Why? If things get ugly, for instance issues with a faulty patch or disrupted update, you want to still be able to access your data and that was stored on a system that was "downed" and a complete system recovery should be possible as well if this system was of any merit to you.
The not being prepared scenario is one of the most common I was confronted with in my over 35 years in IT. I had countless firefighting assignments were the good intentions of some end user, IT person or complete IT department for that matter went south to the level of disaster.
So, a little security patching can become absolutely disastrous very quickly!
Knowing what to do if misfortune strikes is key!
In some cases this will not be possible in a simple manner for all systems. Sometimes a rollback by replacing new patch/version with an older version is very complex and has to be carefully weighed and executed. It might even happen that you even need to reinstall the complete system with all apps to get to where you were before things went bad or the recovery path excludes configuration specifics of the system in trouble and so on.
A thorough understanding of back & recovery possibilities for each system is important and should be tested before you run into issues with a productive system or app.
"I don't believe in pressure. The pressure is not being prepared for what you want to do."
Either way, patches sometimes are faulty or your update gets disrupted by a power outage that renders the system unusable or you mess up in some other way and your left with an inoperative system.
So thinking about, selecting and testing a working backup and recovery method beforehand is essential if you don't want to take chances.
Frankly, doing backup and recovery right is no simple task and if done wrong you possibly spent time and maybe money to make things worse even.
You also should work with prioritizing your systems to weigh risk vs. time and money for a "fool proof" recovery method.
You might not need backup & recovery for certain systems if their priority is low and you can dispense with a longer outage/downtime of these systems and apps.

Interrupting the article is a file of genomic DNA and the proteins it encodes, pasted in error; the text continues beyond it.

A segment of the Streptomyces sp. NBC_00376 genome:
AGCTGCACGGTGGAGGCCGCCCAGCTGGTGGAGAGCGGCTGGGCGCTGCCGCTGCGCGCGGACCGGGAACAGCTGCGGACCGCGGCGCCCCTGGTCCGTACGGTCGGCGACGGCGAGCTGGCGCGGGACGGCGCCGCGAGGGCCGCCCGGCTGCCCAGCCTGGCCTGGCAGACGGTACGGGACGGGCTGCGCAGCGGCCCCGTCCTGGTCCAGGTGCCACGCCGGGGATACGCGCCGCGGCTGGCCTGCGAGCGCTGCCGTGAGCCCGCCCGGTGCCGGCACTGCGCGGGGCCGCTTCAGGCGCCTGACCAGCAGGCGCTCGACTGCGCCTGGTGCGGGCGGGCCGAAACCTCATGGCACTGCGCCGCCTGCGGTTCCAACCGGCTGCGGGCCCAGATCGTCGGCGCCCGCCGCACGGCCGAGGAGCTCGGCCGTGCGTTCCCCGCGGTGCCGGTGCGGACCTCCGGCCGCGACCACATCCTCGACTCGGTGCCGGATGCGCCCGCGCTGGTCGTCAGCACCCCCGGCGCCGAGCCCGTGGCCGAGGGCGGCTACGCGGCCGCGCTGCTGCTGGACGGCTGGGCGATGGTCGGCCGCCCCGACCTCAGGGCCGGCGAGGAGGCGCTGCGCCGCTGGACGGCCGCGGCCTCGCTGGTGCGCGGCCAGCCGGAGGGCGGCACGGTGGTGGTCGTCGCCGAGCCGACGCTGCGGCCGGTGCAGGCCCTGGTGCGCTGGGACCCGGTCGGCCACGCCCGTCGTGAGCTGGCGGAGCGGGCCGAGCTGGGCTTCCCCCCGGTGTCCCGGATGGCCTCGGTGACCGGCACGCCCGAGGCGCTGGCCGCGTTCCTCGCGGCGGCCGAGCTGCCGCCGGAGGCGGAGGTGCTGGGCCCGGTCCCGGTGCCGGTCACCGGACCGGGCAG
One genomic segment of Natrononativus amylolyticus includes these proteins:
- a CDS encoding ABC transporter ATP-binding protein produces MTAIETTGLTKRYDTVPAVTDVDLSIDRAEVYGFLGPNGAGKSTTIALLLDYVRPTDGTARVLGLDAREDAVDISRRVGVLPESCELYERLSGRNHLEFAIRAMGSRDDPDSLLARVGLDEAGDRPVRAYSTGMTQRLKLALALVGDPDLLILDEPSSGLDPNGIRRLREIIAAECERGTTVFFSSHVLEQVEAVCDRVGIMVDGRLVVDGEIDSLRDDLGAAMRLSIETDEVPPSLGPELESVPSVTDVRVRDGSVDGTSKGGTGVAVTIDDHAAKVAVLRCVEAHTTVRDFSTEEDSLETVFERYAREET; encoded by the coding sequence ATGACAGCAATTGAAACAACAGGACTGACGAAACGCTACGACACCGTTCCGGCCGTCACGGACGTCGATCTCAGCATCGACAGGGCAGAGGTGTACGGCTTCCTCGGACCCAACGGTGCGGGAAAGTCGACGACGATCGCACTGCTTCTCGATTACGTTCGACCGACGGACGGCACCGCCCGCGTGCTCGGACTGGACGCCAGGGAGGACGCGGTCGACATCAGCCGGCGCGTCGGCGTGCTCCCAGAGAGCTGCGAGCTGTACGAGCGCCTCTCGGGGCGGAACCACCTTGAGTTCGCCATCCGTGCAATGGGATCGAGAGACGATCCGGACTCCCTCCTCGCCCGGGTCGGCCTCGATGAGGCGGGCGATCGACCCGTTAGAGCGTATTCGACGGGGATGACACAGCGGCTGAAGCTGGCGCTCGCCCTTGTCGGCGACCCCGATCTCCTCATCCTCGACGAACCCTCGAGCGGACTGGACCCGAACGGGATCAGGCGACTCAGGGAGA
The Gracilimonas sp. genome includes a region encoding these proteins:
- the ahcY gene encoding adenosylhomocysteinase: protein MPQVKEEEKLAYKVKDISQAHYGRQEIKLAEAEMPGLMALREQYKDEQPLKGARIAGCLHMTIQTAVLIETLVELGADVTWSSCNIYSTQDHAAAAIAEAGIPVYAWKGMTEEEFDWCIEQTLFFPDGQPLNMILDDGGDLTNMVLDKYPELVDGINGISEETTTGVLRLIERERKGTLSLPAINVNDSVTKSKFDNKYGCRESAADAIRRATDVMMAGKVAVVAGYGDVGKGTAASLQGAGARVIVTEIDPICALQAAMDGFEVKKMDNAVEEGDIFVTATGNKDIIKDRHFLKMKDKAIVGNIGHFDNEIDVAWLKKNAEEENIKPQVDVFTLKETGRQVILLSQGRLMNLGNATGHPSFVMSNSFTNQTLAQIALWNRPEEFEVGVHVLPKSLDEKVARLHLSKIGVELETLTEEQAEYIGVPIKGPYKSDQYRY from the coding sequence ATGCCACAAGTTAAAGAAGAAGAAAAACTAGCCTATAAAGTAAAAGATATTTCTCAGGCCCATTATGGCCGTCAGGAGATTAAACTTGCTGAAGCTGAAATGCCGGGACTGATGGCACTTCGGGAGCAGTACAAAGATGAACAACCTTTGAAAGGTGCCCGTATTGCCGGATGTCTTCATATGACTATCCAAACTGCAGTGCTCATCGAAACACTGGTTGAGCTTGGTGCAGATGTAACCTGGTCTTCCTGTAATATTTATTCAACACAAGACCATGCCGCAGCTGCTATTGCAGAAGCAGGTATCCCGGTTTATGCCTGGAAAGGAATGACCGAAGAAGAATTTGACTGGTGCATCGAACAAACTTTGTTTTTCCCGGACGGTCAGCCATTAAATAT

So what do you do?
In a business setting - given that you haven't already got all your IT operations including ITSM (IT service management) ducks in a row - you would perform BCM (Business Continuity Planning) of which a BIA (Business Impact Analysis) is part of!
In a BIA you define the following:
- RPO = Recovery Point Objective = the acceptable data loss. For example, is it acceptable to lose 7 days of data (if you only have a weekly backup for instance and for example the worst case scenario... an issue occures after 6 days, 23 hours, 59 minutes and 59 seconds? The recovery point objective defines what the maximum tolerable data loss for each system/service is.
- RTO = Recovery Time Objective = the acceptable amount of time to restore the function.
Looks like getting this done would give us the specific need for our purpose!
1 Mobile Phone 1: RPO: 15 days, RTO: 5 days 2 Printer 1: RPO: n/a, RTO: 2 days 3 Desktop computer 1: RPO: 7 days, RTO: 1 day 4 Server computer 1:RTO: 0 hours, RTO: 1 hour.
Now our preventive measures must reflect these BIA results.
Server computer 1
System needs continuous backup solution or might even need a mirroring or a least a so called near line replication or a standby system that can be put into service ad hoc if the time frame of the RTO 1 hour can be held with doing this. A simple backup/recovery method won't fit the need!
Desktop computer 1
Should be covered by a standard weekly backup if the time needed to recovery does not exceed 1 day.
Mobile phone 1:
Has a relatively low priority and the data on it, for instance only address book, can be as old as 15 days and with a RTO of 5 days you probably would even be able to cover this even if you had to go to the next mobile shop and buy a new one.
No data recovery needed but must run again after 2 days
I guess you get the picture, right?
Of course you can tone it down a bit if you need too but to have some idea what priority a system has to you should exist in your mind and if so put it into the list!
To complete the picture we can pitch in risk management!
Some IT risk management will help to make choices in regard to selecting the right sized preventive measures.
We'll pick up on this in the next post in this series!
At last here our updated list...
As I wrote before your questions and suggestions are very welcome!
Please drop a comment if you like!
Gif from my friend @smilinglllama!